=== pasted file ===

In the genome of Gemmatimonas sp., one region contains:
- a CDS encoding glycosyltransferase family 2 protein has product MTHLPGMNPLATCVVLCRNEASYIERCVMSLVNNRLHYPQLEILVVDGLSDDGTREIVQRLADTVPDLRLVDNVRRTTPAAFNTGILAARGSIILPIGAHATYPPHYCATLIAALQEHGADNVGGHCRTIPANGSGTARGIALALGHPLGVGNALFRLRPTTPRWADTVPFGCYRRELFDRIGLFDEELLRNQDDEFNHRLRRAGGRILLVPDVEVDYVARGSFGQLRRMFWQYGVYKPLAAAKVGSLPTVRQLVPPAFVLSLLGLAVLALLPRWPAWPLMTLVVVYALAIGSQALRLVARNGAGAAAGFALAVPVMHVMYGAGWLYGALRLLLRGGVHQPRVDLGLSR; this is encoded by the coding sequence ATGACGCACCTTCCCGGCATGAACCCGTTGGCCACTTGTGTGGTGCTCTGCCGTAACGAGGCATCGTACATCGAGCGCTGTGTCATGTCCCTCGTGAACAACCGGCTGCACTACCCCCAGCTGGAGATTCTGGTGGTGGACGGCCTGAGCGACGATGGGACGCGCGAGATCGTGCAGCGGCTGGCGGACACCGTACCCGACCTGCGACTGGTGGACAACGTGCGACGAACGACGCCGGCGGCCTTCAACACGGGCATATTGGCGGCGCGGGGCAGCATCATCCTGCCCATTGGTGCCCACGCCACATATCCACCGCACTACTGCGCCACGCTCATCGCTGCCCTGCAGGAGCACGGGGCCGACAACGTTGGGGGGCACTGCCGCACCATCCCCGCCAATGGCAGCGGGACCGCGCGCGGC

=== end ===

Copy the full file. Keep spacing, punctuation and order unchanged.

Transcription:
In the genome of Gemmatimonas sp., one region contains:
- a CDS encoding glycosyltransferase family 2 protein has product MTHLPGMNPLATCVVLCRNEASYIERCVMSLVNNRLHYPQLEILVVDGLSDDGTREIVQRLADTVPDLRLVDNVRRTTPAAFNTGILAARGSIILPIGAHATYPPHYCATLIAALQEHGADNVGGHCRTIPANGSGTARGIALALGHPLGVGNALFRLRPTTPRWADTVPFGCYRRELFDRIGLFDEELLRNQDDEFNHRLRRAGGRILLVPDVEVDYVARGSFGQLRRMFWQYGVYKPLAAAKVGSLPTVRQLVPPAFVLSLLGLAVLALLPRWPAWPLMTLVVVYALAIGSQALRLVARNGAGAAAGFALAVPVMHVMYGAGWLYGALRLLLRGGVHQPRVDLGLSR; this is encoded by the coding sequence ATGACGCACCTTCCCGGCATGAACCCGTTGGCCACTTGTGTGGTGCTCTGCCGTAACGAGGCATCGTACATCGAGCGCTGTGTCATGTCCCTCGTGAACAACCGGCTGCACTACCCCCAGCTGGAGATTCTGGTGGTGGACGGCCTGAGCGACGATGGGACGCGCGAGATCGTGCAGCGGCTGGCGGACACCGTACCCGACCTGCGACTGGTGGACAACGTGCGACGAACGACGCCGGCGGCCTTCAACACGGGCATATTGGCGGCGCGGGGCAGCATCATCCTGCCCATTGGTGCCCACGCCACATATCCACCGCACTACTGCGCCACGCTCATCGCTGCCCTGCAGGAGCACGGGGCCGACAACGTTGGGGGGCACTGCCGCACCATCCCCGCCAATGGCAGCGGGACCGCGCGCGGC